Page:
SUO: Re: Varieties Of Recalcitrant Experience
VORE. Note 4
| The formula which he wrote obediently on the sheet of paper, the coiling and
| uncoiling calculations of the professor, the spectrelike symbols of force and
| velocity fascinated and jaded Stephen's mind. He had heard some say that the
| old professor was an atheist freemason. Oh, the grey dull day! It seemed a
| limbo of painless patient consciousness through which souls of mathematicians
| might wander, projecting long slender fabrics from plane to plane of ever rarer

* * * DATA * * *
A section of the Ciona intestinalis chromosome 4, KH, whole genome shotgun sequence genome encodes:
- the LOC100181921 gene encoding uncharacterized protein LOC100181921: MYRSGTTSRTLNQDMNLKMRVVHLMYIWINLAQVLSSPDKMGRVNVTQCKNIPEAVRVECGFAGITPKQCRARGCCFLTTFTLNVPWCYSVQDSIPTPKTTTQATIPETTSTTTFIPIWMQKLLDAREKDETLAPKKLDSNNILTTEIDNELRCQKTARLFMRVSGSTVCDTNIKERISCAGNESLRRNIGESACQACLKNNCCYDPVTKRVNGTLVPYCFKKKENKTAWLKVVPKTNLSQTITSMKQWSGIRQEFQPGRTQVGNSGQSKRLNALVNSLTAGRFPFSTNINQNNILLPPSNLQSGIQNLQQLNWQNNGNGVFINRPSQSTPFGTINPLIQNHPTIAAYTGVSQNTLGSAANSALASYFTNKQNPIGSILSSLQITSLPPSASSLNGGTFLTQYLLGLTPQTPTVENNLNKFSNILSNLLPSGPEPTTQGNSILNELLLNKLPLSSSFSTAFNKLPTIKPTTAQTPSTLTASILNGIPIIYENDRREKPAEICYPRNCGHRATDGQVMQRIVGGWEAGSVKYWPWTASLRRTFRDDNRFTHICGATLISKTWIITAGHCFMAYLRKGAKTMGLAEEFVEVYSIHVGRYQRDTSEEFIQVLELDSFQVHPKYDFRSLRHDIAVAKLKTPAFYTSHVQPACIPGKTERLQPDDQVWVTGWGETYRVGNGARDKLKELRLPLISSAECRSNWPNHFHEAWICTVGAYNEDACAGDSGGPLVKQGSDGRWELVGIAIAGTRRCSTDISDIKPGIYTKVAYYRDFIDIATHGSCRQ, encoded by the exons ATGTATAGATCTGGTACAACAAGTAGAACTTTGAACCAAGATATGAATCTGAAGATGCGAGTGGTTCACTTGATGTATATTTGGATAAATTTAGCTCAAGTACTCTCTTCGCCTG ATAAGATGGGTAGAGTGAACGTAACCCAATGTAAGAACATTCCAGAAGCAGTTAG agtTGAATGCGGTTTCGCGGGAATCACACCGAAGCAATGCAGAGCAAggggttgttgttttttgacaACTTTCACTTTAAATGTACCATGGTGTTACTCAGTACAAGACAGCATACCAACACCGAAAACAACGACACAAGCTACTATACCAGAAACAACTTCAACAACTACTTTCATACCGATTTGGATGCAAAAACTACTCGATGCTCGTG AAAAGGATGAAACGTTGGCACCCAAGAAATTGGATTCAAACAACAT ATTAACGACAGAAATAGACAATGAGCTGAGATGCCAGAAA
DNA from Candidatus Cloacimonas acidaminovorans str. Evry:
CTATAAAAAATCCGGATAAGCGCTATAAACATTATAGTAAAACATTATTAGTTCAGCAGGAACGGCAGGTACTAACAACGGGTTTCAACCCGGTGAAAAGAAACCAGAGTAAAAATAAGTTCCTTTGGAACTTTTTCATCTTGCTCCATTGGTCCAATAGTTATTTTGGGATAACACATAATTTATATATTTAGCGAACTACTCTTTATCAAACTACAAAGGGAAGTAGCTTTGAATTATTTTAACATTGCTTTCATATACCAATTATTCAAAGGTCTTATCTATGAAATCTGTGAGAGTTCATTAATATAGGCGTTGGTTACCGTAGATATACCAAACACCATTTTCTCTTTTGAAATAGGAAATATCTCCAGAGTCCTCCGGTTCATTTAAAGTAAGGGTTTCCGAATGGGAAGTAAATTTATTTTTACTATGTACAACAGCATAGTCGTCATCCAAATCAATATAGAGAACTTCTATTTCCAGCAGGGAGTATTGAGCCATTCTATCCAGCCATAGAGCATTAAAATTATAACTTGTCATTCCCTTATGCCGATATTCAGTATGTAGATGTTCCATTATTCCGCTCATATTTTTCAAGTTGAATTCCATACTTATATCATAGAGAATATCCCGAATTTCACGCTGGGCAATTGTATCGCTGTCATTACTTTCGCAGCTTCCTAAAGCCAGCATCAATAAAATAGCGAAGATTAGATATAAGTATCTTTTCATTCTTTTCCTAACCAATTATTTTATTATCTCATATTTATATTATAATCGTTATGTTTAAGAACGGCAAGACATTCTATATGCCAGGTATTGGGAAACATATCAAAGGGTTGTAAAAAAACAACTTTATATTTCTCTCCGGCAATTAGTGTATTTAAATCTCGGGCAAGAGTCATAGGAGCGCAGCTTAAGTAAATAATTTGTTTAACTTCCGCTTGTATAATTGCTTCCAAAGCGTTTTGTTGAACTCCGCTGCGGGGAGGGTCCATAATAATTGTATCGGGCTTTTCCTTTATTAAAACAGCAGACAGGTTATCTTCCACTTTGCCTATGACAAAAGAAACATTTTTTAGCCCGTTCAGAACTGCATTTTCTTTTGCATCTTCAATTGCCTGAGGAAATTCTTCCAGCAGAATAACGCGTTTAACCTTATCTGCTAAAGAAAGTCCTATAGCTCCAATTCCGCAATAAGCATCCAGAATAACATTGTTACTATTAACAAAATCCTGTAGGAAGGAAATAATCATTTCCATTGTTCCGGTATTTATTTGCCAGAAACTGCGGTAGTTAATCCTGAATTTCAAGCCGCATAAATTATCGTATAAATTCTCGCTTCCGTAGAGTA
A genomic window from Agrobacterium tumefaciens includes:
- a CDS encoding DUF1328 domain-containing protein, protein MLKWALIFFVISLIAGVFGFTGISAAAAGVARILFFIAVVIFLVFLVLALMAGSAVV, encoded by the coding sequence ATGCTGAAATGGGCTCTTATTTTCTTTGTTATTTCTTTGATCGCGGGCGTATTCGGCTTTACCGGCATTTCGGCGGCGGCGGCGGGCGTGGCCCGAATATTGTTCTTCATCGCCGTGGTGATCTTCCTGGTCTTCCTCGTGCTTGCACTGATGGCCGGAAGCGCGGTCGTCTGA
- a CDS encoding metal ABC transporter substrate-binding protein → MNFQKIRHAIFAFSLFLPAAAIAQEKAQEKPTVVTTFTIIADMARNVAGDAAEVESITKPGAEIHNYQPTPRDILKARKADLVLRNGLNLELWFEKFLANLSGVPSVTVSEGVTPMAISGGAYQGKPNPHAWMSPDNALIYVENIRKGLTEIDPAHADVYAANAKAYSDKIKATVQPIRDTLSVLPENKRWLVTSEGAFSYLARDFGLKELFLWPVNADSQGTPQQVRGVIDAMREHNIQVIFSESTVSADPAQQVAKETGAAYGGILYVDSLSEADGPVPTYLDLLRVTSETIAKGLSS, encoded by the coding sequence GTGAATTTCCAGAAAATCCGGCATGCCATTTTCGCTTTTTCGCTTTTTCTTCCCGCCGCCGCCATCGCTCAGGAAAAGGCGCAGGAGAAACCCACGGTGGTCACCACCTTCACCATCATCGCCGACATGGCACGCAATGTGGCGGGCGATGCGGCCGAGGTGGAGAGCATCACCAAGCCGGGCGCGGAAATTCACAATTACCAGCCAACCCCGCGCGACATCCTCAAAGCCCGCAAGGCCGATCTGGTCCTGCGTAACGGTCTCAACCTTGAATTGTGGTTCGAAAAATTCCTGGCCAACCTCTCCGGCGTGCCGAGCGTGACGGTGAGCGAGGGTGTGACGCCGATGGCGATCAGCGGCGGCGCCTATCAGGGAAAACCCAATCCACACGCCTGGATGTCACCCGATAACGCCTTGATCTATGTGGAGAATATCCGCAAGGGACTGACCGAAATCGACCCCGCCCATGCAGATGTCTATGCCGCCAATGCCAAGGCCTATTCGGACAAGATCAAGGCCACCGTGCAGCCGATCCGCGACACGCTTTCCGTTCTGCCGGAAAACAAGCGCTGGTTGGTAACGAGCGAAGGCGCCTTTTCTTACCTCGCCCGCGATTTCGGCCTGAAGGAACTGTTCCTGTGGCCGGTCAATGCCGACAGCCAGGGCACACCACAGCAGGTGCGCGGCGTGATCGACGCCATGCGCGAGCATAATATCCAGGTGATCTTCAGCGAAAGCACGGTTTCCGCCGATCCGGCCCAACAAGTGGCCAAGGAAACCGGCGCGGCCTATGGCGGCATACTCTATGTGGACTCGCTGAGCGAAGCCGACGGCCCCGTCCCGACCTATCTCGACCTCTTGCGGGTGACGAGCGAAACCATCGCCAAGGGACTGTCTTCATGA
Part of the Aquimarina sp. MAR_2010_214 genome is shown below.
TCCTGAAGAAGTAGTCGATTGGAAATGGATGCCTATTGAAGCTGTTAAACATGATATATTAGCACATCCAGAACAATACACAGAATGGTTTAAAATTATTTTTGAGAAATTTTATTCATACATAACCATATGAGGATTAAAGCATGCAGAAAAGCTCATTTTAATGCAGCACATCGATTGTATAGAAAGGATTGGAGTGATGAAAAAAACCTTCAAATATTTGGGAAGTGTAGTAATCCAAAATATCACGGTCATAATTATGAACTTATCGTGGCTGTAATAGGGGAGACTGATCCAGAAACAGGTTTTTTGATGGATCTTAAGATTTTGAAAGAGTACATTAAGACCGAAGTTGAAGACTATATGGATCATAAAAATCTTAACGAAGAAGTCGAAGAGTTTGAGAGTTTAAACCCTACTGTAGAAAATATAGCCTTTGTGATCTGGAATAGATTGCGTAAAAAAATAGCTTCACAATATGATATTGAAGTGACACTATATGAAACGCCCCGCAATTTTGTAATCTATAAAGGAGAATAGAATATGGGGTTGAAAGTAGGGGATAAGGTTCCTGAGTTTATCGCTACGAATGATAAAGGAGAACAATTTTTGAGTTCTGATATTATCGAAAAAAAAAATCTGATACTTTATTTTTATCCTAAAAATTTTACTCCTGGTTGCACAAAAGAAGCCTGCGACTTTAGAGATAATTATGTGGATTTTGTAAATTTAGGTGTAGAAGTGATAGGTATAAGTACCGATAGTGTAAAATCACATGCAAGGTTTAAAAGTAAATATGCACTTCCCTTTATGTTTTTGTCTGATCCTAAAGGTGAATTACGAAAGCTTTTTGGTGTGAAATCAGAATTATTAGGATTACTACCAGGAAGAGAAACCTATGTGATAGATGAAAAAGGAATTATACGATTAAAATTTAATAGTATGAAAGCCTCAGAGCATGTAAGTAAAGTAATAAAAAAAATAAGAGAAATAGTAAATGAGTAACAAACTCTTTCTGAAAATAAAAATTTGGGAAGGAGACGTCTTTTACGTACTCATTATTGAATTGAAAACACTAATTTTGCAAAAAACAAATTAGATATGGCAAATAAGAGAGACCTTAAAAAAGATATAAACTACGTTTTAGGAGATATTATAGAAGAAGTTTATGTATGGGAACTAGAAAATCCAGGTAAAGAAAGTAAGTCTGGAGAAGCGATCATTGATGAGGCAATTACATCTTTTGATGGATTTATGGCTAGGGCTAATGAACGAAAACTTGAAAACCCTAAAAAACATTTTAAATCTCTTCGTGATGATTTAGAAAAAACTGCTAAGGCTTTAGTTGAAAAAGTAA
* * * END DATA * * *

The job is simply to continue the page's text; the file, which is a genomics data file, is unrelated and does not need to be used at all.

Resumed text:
| and paler twilight, radiating swift eddies to the last verges of a universe ever
| vaster, farther and more impalpable.
| -- So we must distinguish between elliptical and ellipsoidal.
| Perhaps some of you gentlemen may be familiar with the works
| of Mr W.S. Gilbert. In one of his songs he speaks of the
| billiard sharp who is condemned to play:
| On a cloth untrue
| With a twisted cue
| And elliptical billiard balls.
| -- He means a ball having the form of the ellipsoid
| of the principal axes of which I spoke a moment ago. --
| Joyce, 'Portrait', pp. 185-186.
| James Joyce, 'A Portrait of the Artist as a Young Man',
| Bantam, New York, NY, 1992. Originally published 1916.